There's a picture of Charlotte Clinton — Chelsea Clinton's daughter, who is almost 2 — that's making the outrage rounds this morning on the internet. In it, the family nanny pushes Charlotte's stroller to her first day of preschool while Dad Marc Mezvinsky tools around on his smartphone. So what about the picture is making people clutch those pearls in what is by now a matter of course when it comes to any and all things parenting?
It isn't the presence of the nanny, the use of a pram or the parent with his eyes glued to a screen, although you wouldn't be blamed for guessing it was; they're all parenting practices that have been flogged ever since the cult of perfect mothering was established. Instead, it's the absence of Chelsea herself, and you'll have to excuse us, because our heads might be actually exploding.
The implication here is that Chelsea Clinton is officially a Bad Mom for not taking her child to preschool on her first day because she is working. Of course, it wouldn't be a full-on media headsploder if there wasn't the secondary implication that this is also somehow Hillary Clinton's sin by proxy as well, as evidenced by this little gem:
This is what working families look like now. And make no mistake about it, about half of all families with children are working families: 46 percent of us have two parents that work two full-time jobs. That means almost half of us are playing a strange hybrid of juggle-tag, where you have to sit down and decide: Who is doing the first-day drop-off? Who is going to pick up the kids? Who's going to the dreaded parent-teacher conference this time? One of you? Both of you? Neither of you? Things get shuffled and traded and shuffled again and then dropped, because wages are stagnant, and most of us have to work whether we want to or not, and that's life now.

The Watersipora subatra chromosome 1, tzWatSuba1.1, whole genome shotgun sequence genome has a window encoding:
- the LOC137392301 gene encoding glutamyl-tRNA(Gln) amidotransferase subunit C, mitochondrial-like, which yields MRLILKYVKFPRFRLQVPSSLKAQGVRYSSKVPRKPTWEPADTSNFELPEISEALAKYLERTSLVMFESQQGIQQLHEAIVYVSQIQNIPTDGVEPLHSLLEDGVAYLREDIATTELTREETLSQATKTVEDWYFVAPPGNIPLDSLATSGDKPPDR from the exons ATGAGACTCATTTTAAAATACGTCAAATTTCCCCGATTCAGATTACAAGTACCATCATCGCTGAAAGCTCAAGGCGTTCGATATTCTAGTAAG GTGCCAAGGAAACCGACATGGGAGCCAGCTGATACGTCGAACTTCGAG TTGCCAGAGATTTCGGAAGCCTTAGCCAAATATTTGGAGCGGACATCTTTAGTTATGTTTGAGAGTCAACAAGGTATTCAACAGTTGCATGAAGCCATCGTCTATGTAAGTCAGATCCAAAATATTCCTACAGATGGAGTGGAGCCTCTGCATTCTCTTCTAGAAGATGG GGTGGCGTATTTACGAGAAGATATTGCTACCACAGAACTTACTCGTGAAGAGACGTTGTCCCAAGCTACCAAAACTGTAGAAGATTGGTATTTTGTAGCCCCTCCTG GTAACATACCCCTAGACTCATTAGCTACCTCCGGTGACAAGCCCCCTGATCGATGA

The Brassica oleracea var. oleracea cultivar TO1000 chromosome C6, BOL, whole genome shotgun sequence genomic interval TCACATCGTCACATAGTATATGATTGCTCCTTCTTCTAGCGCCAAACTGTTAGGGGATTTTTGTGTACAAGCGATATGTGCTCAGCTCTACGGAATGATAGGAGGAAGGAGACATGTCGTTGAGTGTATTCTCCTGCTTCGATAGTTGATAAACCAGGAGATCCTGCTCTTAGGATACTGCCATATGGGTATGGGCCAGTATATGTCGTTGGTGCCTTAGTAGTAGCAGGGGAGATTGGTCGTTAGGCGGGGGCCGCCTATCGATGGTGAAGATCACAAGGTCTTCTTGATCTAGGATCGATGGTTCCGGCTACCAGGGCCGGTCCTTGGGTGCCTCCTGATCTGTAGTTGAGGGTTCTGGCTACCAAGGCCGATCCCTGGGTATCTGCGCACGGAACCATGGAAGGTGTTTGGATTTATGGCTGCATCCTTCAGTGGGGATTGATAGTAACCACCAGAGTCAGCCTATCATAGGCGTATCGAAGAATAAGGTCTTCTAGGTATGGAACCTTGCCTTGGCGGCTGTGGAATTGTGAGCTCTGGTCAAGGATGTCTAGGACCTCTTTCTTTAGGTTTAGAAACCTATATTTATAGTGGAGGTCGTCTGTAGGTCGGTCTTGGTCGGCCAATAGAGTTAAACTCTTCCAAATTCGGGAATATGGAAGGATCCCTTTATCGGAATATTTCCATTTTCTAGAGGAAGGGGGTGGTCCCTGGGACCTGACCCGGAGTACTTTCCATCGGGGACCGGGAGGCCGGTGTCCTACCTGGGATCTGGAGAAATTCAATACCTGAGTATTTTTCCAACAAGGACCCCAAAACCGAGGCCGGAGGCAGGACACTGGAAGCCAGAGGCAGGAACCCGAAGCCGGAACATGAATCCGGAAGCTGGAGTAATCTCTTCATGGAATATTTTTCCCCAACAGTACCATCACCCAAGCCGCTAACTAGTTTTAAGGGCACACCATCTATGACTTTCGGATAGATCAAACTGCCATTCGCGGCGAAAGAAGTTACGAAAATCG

It looks like Mom working while Dad runs drop-off line interference. It more often looks like Mom doing both of those things. When things are really unsustainable, neither parent can be at this week's Important Thing, and we have to live with the chagrin and remind ourselves that we work so our children can have the best possible life we can give them.
What all of this manages to ignore is that Charlotte does have a parent who is seeing her through this big milestone of which she will have absolutely no memory: her father. And you know what? Under any other circumstances, most people would be falling all over themselves to congratulate him for doing what most moms are expected to do without preamble or reward. But nope, not when it comes to this family. Which only serves to highlight how absolutely ridiculous this bizarre double standard is.
We don't do this to dads. We don't shrug off their efforts to balance work and child-rearing with the apathetic idea that they're only doing what they're expected to. We praise it. We don't rake them over the coals when they miss a drop-off or a recital or a first day of anything, because they're understood to be providing for their children. We expect it. Think back to your own kid's first day of school or preschool. How many dads were present? Less than half? A quarter? How many think pieces were puked out because of it?
People are going to have to get over this idea that mothers must be unfailingly present at all times if we're also going to accept that nearly half of all households will require two incomes to stay afloat. People are going to have to get over it regardless, because the snarky, shamey drivel that attends the new reality of American parenting when it comes to mothers is untenable, and it's embarrassing. Stop it.
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